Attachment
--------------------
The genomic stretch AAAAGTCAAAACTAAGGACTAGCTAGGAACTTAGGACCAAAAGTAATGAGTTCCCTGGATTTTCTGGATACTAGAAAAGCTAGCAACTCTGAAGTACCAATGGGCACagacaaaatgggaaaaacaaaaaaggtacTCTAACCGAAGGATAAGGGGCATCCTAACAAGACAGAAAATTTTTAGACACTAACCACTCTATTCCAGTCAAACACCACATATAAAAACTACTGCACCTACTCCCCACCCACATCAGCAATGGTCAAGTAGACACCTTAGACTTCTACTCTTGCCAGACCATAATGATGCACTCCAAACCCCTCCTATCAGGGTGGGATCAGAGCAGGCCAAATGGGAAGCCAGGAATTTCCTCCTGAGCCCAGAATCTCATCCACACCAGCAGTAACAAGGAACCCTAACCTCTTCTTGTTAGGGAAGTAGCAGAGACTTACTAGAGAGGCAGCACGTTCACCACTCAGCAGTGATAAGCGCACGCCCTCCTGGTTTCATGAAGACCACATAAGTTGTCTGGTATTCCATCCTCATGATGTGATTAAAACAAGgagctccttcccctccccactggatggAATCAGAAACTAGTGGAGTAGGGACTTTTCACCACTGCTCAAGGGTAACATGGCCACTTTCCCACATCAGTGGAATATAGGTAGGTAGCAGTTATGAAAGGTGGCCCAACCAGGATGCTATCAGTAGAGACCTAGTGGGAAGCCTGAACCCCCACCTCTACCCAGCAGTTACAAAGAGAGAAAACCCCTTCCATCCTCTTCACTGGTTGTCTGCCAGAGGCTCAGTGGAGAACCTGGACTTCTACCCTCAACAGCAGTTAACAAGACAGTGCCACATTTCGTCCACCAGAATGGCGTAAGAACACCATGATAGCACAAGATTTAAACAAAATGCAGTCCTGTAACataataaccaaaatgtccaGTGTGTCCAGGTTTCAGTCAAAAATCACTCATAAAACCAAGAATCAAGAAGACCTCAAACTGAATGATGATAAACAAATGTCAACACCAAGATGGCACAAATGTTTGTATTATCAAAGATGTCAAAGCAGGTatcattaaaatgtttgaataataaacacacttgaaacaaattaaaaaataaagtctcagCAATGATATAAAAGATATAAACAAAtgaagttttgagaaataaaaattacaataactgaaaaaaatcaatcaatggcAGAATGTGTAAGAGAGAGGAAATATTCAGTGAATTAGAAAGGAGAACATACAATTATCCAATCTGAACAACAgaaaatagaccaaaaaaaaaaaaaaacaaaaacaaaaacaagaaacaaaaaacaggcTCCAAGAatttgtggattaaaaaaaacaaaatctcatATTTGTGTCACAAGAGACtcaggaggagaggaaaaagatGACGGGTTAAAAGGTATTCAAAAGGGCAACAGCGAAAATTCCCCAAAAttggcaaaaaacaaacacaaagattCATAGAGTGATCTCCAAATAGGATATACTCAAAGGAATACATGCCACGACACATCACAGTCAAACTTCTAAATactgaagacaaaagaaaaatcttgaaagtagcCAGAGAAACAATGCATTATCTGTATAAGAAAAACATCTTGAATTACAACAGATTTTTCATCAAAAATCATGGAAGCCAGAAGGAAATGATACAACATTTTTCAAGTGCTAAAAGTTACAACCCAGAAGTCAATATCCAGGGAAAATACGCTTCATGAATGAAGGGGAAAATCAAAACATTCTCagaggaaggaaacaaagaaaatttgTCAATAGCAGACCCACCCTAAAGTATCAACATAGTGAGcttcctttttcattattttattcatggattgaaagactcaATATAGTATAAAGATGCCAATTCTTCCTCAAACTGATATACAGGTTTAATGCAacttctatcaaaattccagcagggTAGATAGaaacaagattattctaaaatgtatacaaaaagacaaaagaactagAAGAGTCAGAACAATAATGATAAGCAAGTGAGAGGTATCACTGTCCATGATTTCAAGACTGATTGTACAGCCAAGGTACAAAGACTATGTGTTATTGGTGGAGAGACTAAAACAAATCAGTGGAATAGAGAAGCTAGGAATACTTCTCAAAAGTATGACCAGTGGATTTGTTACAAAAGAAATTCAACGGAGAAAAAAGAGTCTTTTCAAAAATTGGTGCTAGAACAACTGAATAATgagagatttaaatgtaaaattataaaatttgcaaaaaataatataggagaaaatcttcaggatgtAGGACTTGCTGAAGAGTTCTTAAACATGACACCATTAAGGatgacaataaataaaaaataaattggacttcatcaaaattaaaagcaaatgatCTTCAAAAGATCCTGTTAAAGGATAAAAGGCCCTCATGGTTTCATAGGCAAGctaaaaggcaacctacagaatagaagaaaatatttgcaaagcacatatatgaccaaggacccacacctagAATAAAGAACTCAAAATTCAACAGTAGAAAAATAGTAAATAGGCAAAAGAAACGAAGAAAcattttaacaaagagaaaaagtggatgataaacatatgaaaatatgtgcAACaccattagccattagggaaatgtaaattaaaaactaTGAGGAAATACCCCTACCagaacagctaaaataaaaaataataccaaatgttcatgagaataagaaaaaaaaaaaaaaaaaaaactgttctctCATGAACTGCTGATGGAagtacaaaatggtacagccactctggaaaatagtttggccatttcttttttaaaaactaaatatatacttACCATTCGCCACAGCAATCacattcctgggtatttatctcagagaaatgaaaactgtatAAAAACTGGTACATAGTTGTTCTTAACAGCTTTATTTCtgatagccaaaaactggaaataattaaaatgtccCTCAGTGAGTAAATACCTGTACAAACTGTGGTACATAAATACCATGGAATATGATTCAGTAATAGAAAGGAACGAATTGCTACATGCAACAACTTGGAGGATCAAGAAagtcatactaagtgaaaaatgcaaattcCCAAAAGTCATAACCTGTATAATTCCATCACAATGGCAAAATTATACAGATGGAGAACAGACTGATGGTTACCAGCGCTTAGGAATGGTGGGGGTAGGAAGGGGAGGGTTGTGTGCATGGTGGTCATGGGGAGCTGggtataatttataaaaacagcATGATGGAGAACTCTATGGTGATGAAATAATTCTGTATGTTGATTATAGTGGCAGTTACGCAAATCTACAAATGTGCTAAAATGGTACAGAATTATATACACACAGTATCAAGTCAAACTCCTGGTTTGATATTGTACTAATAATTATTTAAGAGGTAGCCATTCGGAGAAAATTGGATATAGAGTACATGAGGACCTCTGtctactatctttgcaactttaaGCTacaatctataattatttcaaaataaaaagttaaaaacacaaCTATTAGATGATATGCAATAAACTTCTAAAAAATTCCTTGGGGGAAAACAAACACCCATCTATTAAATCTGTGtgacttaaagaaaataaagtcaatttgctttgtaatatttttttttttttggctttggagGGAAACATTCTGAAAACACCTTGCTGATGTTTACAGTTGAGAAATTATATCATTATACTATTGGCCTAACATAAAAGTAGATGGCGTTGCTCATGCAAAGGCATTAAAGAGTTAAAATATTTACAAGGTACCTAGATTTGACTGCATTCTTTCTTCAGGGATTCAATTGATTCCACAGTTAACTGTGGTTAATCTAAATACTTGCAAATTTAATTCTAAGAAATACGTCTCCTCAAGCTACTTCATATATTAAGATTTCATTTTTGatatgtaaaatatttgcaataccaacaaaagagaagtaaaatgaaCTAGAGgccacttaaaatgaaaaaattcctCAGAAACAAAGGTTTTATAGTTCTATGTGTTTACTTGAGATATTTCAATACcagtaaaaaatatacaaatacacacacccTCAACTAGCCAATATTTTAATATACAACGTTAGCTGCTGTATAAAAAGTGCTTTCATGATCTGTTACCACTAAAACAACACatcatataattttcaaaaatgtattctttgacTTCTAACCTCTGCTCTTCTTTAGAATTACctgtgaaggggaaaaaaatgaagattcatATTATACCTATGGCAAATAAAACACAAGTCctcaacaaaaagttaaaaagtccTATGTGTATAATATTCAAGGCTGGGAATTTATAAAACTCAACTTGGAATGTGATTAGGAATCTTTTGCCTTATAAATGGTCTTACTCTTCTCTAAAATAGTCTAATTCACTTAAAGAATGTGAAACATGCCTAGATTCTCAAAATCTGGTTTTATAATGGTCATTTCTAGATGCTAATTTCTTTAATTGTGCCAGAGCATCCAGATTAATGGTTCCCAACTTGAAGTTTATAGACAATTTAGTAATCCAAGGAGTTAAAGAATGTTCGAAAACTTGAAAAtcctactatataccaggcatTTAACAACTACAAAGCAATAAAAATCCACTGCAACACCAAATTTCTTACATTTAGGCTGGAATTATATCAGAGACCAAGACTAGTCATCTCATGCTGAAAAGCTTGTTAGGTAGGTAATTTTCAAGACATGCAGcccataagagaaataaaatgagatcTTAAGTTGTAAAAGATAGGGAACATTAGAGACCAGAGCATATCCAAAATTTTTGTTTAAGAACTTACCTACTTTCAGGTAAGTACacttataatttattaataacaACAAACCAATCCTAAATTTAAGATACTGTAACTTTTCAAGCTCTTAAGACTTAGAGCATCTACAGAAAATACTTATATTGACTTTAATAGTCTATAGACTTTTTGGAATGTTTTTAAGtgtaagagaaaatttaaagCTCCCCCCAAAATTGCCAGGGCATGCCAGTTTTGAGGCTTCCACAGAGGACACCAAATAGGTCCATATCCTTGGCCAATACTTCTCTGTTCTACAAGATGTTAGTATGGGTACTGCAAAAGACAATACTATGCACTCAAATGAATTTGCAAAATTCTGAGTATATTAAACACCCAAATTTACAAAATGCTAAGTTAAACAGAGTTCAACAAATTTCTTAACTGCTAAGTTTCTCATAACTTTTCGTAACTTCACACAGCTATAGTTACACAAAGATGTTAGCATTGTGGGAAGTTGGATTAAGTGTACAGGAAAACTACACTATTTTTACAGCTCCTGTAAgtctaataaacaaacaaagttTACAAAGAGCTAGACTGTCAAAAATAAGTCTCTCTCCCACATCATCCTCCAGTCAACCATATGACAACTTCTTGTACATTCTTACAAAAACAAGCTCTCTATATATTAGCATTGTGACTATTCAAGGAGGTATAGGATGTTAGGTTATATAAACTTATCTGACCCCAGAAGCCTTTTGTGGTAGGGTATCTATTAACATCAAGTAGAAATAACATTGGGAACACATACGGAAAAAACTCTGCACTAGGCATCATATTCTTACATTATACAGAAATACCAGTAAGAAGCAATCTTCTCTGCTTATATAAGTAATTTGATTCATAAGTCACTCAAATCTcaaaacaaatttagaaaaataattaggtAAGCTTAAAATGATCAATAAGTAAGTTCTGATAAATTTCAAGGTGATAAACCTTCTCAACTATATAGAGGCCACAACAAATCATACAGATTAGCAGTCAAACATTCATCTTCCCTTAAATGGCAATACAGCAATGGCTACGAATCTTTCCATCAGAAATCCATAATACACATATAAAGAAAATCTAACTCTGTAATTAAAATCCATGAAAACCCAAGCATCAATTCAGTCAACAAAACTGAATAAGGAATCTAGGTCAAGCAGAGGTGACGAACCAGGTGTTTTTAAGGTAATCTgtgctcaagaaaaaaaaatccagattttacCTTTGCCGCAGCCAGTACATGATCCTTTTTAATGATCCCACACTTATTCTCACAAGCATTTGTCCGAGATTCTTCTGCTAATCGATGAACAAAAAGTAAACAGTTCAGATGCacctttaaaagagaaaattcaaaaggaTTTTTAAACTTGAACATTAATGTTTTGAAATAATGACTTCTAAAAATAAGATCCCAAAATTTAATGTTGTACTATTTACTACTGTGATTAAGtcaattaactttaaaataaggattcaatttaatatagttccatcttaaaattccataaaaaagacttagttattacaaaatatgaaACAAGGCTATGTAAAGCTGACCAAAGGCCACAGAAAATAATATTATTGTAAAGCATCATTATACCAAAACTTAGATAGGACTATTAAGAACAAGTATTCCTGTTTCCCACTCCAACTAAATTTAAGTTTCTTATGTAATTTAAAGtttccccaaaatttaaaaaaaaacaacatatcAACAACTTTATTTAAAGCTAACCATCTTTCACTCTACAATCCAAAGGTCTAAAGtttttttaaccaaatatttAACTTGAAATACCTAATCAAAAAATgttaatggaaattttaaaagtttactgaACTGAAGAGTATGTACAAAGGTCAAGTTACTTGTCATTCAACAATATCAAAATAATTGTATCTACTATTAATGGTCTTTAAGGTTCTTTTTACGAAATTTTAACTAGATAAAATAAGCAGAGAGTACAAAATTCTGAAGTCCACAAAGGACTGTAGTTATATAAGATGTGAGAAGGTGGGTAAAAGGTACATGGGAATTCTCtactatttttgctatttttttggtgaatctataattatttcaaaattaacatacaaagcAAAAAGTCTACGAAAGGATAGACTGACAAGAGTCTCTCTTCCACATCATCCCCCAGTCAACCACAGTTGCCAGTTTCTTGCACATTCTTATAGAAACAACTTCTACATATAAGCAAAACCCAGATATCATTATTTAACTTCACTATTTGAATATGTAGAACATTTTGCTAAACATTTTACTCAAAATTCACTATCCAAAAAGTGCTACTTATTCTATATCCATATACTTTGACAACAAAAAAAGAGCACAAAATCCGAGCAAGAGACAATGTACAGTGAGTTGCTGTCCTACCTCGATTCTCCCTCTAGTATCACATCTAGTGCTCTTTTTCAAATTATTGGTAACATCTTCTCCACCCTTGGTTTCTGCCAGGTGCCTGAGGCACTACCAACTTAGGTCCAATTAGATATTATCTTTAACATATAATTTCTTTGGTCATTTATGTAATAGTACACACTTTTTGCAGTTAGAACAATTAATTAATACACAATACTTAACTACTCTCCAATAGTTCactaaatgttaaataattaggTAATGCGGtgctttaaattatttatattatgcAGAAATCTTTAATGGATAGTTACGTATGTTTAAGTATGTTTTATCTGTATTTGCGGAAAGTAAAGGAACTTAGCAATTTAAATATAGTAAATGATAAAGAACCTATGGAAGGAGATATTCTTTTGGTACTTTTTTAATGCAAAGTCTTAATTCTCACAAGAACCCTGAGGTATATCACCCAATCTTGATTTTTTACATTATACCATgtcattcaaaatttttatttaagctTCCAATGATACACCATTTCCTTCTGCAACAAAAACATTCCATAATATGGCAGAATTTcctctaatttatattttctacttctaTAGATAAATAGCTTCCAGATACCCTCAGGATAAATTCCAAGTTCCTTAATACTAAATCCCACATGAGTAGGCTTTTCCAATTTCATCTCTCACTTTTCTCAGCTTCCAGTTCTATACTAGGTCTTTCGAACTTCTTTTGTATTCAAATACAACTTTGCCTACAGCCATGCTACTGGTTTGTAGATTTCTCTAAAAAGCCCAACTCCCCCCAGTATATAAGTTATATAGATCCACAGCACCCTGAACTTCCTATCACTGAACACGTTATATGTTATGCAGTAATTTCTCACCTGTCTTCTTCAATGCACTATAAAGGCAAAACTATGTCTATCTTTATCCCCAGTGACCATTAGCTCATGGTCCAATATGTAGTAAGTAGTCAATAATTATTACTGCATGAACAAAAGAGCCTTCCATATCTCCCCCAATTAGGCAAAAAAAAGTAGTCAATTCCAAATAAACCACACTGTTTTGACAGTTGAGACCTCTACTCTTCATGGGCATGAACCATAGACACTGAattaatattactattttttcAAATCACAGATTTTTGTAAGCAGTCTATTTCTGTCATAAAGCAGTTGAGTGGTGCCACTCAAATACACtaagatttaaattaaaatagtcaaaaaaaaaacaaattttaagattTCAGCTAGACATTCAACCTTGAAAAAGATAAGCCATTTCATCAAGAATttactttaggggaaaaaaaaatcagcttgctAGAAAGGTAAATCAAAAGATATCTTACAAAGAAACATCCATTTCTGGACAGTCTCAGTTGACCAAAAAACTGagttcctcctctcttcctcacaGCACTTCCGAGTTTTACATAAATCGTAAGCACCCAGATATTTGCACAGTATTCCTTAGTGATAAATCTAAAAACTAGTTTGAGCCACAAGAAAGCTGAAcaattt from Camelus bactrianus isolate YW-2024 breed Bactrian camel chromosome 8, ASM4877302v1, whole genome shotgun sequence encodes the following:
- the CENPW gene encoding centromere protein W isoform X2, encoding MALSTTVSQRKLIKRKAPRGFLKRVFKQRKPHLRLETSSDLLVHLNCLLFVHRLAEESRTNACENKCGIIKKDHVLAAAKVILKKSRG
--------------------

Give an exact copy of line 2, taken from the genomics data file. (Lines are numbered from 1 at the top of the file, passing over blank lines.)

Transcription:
- the CENPW gene encoding centromere protein W isoform X2, encoding MALSTTVSQRKLIKRKAPRGFLKRVFKQRKPHLRLETSSDLLVHLNCLLFVHRLAEESRTNACENKCGIIKKDHVLAAAKVILKKSRG